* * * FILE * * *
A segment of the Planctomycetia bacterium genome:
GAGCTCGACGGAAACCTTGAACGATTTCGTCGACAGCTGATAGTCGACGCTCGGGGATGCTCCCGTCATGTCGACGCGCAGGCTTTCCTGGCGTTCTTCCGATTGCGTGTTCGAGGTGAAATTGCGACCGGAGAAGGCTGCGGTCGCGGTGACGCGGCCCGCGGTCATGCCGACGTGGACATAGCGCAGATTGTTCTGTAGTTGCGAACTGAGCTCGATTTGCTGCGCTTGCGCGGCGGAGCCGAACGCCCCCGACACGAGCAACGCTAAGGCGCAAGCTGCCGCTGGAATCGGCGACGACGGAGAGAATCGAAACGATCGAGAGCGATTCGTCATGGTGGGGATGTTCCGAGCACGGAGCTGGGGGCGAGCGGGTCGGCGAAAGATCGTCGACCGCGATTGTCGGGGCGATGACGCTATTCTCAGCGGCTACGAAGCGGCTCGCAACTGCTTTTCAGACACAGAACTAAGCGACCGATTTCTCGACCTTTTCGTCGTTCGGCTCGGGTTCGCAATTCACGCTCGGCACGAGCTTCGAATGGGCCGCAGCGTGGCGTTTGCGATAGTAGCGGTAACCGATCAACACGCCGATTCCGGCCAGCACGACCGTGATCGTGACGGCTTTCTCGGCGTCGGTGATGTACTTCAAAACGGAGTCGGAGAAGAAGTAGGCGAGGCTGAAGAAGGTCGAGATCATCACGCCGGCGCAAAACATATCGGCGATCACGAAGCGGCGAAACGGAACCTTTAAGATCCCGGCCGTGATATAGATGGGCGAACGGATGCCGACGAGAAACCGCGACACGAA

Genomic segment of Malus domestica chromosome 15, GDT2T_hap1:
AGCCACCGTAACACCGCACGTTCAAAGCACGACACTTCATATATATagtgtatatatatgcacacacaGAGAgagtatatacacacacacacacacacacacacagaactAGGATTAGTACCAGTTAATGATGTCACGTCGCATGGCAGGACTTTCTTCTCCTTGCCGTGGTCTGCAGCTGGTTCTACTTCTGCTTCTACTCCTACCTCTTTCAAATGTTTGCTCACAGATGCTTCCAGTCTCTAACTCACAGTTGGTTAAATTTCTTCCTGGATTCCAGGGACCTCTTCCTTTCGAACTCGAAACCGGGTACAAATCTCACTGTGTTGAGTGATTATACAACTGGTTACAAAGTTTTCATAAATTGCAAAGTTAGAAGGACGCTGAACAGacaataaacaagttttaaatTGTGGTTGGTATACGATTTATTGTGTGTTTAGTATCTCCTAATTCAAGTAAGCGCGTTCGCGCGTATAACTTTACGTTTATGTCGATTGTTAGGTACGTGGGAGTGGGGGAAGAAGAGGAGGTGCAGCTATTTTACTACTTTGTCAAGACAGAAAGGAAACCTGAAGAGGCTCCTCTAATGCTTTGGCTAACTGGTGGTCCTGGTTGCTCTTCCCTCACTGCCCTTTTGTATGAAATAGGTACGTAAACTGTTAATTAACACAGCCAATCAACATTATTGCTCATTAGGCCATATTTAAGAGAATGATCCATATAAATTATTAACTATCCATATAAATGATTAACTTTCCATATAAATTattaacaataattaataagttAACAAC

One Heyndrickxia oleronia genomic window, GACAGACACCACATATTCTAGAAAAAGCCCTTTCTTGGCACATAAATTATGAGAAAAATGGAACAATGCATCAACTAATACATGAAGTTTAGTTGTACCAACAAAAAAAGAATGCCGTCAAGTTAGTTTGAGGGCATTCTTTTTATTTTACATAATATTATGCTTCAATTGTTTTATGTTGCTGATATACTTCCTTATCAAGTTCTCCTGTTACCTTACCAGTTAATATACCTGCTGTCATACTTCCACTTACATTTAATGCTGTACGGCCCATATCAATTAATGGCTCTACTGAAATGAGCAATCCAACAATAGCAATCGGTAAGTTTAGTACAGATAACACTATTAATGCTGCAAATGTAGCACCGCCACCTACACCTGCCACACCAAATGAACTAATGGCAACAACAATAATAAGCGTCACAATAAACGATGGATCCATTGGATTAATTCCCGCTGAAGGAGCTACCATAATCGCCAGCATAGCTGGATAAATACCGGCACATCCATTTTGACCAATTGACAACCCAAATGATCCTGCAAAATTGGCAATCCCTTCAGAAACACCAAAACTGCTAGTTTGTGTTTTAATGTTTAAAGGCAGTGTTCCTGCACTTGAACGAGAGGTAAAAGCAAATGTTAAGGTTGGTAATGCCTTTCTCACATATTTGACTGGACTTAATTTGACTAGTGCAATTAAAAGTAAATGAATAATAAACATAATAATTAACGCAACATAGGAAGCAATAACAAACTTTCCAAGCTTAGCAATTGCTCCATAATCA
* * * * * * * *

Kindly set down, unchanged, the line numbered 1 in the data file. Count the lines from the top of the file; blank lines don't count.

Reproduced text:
A segment of the Planctomycetia bacterium genome: